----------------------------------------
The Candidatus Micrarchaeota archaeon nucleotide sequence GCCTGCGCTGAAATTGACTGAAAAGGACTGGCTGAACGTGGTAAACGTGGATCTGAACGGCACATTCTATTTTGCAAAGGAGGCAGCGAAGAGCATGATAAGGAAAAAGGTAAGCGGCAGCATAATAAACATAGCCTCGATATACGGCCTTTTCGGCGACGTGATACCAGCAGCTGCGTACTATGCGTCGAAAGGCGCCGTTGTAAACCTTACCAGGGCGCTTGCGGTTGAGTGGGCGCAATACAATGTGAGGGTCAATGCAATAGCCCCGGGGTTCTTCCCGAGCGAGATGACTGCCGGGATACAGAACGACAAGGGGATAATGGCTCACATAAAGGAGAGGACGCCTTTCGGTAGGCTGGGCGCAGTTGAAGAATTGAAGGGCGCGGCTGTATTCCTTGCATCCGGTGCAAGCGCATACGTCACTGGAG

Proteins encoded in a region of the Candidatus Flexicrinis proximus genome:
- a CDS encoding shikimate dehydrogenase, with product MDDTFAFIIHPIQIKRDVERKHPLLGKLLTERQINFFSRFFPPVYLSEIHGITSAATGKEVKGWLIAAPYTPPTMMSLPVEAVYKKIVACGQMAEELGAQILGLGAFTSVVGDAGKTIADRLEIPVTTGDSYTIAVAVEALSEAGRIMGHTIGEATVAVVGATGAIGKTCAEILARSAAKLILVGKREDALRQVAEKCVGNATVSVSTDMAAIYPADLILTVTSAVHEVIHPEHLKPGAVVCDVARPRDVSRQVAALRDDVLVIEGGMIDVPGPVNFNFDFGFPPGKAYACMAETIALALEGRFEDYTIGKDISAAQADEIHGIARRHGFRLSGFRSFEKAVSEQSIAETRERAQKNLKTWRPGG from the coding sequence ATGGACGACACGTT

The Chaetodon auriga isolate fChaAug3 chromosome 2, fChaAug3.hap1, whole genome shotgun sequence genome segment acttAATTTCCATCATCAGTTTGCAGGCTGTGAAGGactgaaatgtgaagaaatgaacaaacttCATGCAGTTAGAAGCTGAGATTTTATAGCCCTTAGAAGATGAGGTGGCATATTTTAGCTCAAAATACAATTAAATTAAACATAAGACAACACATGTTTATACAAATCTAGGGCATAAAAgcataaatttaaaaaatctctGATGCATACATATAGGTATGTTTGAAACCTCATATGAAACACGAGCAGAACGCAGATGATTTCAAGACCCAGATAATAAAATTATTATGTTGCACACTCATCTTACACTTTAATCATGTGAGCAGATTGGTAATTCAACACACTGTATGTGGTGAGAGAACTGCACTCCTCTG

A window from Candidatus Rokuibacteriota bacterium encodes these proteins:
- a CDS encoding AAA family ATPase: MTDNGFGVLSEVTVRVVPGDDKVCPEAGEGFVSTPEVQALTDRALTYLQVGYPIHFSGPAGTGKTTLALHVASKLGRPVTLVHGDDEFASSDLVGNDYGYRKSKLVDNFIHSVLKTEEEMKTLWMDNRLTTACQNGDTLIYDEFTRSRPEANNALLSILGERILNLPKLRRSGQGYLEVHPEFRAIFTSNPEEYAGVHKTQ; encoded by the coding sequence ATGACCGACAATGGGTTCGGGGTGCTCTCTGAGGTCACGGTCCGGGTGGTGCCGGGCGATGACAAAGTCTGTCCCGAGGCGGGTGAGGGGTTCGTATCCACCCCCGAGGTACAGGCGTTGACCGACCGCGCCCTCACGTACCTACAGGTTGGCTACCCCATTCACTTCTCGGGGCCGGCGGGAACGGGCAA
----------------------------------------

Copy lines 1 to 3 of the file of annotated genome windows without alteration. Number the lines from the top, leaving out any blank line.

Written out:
The Candidatus Micrarchaeota archaeon nucleotide sequence GCCTGCGCTGAAATTGACTGAAAAGGACTGGCTGAACGTGGTAAACGTGGATCTGAACGGCACATTCTATTTTGCAAAGGAGGCAGCGAAGAGCATGATAAGGAAAAAGGTAAGCGGCAGCATAATAAACATAGCCTCGATATACGGCCTTTTCGGCGACGTGATACCAGCAGCTGCGTACTATGCGTCGAAAGGCGCCGTTGTAAACCTTACCAGGGCGCTTGCGGTTGAGTGGGCGCAATACAATGTGAGGGTCAATGCAATAGCCCCGGGGTTCTTCCCGAGCGAGATGACTGCCGGGATACAGAACGACAAGGGGATAATGGCTCACATAAAGGAGAGGACGCCTTTCGGTAGGCTGGGCGCAGTTGAAGAATTGAAGGGCGCGGCTGTATTCCTTGCATCCGGTGCAAGCGCATACGTCACTGGAG

Proteins encoded in a region of the Candidatus Flexicrinis proximus genome:
- a CDS encoding shikimate dehydrogenase, with product MDDTFAFIIHPIQIKRDVERKHPLLGKLLTERQINFFSRFFPPVYLSEIHGITSAATGKEVKGWLIAAPYTPPTMMSLPVEAVYKKIVACGQMAEELGAQILGLGAFTSVVGDAGKTIADRLEIPVTTGDSYTIAVAVEALSEAGRIMGHTIGEATVAVVGATGAIGKTCAEILARSAAKLILVGKREDALRQVAEKCVGNATVSVSTDMAAIYPADLILTVTSAVHEVIHPEHLKPGAVVCDVARPRDVSRQVAALRDDVLVIEGGMIDVPGPVNFNFDFGFPPGKAYACMAETIALALEGRFEDYTIGKDISAAQADEIHGIARRHGFRLSGFRSFEKAVSEQSIAETRERAQKNLKTWRPGG from the coding sequence ATGGACGACACGTT